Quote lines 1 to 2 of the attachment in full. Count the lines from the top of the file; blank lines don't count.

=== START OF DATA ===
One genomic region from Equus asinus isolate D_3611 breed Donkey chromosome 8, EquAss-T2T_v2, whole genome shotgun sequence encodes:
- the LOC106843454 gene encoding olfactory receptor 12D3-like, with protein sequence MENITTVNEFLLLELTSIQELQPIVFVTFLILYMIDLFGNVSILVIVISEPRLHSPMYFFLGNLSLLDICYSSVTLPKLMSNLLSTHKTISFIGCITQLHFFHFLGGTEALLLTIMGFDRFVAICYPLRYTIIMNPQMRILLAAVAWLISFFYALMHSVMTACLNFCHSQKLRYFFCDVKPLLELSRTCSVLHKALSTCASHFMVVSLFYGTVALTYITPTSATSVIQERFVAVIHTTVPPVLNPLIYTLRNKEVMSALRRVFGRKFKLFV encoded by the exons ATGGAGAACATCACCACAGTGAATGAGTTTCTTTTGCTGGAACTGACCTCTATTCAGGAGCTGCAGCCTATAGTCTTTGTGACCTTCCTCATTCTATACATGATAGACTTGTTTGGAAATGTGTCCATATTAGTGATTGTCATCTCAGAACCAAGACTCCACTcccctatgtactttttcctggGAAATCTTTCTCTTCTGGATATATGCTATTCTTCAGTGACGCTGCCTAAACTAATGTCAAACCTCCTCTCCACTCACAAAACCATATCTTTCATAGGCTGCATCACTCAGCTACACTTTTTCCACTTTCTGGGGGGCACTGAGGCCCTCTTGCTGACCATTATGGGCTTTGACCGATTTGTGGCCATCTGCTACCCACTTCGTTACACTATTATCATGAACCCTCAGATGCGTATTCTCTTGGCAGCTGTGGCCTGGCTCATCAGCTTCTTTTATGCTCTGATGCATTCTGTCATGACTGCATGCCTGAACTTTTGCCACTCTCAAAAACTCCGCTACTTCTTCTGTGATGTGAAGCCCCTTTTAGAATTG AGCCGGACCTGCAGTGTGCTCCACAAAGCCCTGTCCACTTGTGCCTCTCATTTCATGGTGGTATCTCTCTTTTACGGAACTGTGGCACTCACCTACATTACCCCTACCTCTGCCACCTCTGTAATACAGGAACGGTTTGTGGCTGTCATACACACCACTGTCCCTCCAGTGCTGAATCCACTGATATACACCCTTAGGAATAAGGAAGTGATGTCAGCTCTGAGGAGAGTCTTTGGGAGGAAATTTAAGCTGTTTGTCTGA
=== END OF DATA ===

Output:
One genomic region from Equus asinus isolate D_3611 breed Donkey chromosome 8, EquAss-T2T_v2, whole genome shotgun sequence encodes:
- the LOC106843454 gene encoding olfactory receptor 12D3-like, with protein sequence MENITTVNEFLLLELTSIQELQPIVFVTFLILYMIDLFGNVSILVIVISEPRLHSPMYFFLGNLSLLDICYSSVTLPKLMSNLLSTHKTISFIGCITQLHFFHFLGGTEALLLTIMGFDRFVAICYPLRYTIIMNPQMRILLAAVAWLISFFYALMHSVMTACLNFCHSQKLRYFFCDVKPLLELSRTCSVLHKALSTCASHFMVVSLFYGTVALTYITPTSATSVIQERFVAVIHTTVPPVLNPLIYTLRNKEVMSALRRVFGRKFKLFV encoded by the exons ATGGAGAACATCACCACAGTGAATGAGTTTCTTTTGCTGGAACTGACCTCTATTCAGGAGCTGCAGCCTATAGTCTTTGTGACCTTCCTCATTCTATACATGATAGACTTGTTTGGAAATGTGTCCATATTAGTGATTGTCATCTCAGAACCAAGACTCCACTcccctatgtactttttcctggGAAATCTTTCTCTTCTGGATATATGCTATTCTTCAGTGACGCTGCCTAAACTAATGTCAAACCTCCTCTCCACTCACAAAACCATATCTTTCATAGGCTGCATCACTCAGCTACACTTTTTCCACTTTCTGGGGGGCACTGAGGCCCTCTTGCTGACCATTATGGGCTTTGACCGATTTGTGGCCATCTGCTACCCACTTCGTTACACTATTATCATGAACCCTCAGATGCGTATTCTCTTGGCAGCTGTGGCCTGGCTCATCAGCTTCTTTTATGCTCTGATGCATTCTGTCATGACTGCATGCCTGAACTTTTGCCACTCTCAAAAACTCCGCTACTTCTTCTGTGATGTGAAGCCCCTTTTAGAATTG AGCCGGACCTGCAGTGTGCTCCACAAAGCCCTGTCCACTTGTGCCTCTCATTTCATGGTGGTATCTCTCTTTTACGGAACTGTGGCACTCACCTACATTACCCCTACCTCTGCCACCTCTGTAATACAGGAACGGTTTGTGGCTGTCATACACACCACTGTCCCTCCAGTGCTGAATCCACTGATATACACCCTTAGGAATAAGGAAGTGATGTCAGCTCTGAGGAGAGTCTTTGGGAGGAAATTTAAGCTGTTTGTCTGA